I simply Googled 275/70R-22.5 load and found this info from Continental. You have to go down a couple pages to your size but the info is there.

I have to wonder about a tire company selling truck tires but not publishing a Load/Infl chart.
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Old 10-20-2014, 01:24 PM   #23
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The posted chart you suggested is the same as all that I have already seen. Not one has a load index 144/141 on a 275/70R-22.5 tire. They all show 148/144. The load index is the weight they carry at max psi 148=6610lbs, 144=6175. These inflation charts don't reflect the tires I have. As far as Daws Engineering goes, Dr John Daws PHD in engineering, has more than 20 years in the tire industry. His tire equation is more than "some guys personnel formula" Anyone can say look at the charts, but if its not there, then what? Daws engineering has an answer, not as easy as a chart, but maybe even more accurate.
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Old 10-21-2014, 12:12 PM   #24
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Tireman9
The posted chart you suggested is the same as all that I have already seen. Not one has a load index 144/141 on a 275/70R-22.5 tire. They all show 148/144. The load index is the weight they carry at max psi 148=6610lbs, 144=6175. These inflation charts don't reflect the tires I have. As far as Daws Engineering goes, Dr John Daws PHD in engineering, has more than 20 years in the tire industry. His tire equation is more than "some guys personnel formula" Anyone can say look at the charts, but if its not there, then what? Daws engineering has an answer, not as easy as a chart, but maybe even more accurate.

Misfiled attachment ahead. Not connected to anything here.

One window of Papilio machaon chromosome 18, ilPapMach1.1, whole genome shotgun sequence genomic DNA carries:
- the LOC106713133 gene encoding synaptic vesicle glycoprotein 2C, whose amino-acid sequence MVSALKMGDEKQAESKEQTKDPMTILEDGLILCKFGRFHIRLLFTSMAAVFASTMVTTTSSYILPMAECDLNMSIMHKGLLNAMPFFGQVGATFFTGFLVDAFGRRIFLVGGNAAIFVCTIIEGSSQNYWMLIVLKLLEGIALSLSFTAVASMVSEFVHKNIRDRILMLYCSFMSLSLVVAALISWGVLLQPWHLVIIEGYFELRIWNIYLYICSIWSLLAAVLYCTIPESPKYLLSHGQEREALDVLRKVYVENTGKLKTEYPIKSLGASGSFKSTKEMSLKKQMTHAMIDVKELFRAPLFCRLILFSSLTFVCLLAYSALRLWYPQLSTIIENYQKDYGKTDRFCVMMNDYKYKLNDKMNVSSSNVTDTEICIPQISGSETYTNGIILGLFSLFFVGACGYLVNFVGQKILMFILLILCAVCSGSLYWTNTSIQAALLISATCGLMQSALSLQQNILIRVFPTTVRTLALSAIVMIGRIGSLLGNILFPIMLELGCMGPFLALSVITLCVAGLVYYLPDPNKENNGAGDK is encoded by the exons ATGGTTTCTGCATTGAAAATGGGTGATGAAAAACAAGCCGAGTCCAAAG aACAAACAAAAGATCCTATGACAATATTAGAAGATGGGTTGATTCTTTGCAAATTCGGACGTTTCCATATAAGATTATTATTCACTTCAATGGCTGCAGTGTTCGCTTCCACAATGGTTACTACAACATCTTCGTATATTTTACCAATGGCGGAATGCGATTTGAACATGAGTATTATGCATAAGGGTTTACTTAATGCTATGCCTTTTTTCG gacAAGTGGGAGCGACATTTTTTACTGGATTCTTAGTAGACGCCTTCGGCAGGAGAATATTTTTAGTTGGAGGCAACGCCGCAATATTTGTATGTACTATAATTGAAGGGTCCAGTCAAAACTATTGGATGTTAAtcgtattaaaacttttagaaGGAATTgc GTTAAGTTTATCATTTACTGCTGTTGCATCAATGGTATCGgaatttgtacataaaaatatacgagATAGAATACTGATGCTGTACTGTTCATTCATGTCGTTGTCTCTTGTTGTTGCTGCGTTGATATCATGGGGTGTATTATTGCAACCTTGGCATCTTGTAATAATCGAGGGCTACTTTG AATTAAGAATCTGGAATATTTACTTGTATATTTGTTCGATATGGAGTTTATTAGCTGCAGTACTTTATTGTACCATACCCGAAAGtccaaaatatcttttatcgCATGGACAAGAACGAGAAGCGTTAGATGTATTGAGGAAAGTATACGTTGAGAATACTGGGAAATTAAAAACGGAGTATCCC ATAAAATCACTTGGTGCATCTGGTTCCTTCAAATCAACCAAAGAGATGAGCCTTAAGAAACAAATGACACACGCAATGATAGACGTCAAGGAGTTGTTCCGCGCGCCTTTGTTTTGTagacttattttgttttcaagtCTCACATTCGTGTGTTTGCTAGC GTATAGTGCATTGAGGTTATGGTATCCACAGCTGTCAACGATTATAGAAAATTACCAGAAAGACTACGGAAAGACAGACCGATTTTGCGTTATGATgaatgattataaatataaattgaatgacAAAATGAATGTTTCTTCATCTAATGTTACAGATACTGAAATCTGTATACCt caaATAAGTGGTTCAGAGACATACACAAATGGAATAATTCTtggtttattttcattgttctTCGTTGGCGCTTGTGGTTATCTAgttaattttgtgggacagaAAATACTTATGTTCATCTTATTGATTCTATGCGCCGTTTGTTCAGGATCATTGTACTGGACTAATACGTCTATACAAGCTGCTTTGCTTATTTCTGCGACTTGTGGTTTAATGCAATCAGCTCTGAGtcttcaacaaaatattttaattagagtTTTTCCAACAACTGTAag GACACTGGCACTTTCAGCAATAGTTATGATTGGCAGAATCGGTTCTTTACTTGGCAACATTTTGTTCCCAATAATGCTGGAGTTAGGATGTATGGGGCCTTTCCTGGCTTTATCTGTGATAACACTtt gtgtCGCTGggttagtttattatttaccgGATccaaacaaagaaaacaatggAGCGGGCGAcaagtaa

Interesting info. Dr.Daws may have developed his personal theories on load & inflation and I am sure that helps his clients when he is working for the lawyers. The only problem is that I see is that his formulas are not used by any of the major tire companies or US DOT. Wonder why.

Another observation. Wonder why Sampson rates their tire lower than the competition? Have you compared the dimensions of the tires as published by the mfg? It is possible that the Sampsons are actually smaller than the tires covered by the charts. Sometimes a tire company will take a mold that is close but of a different size and re-machine it in the bead area to make it for a different rim diameter. Like taking a 12.00-20 tube tipe and turn it into a 275/70R22.5. They then do the calculations for their end product.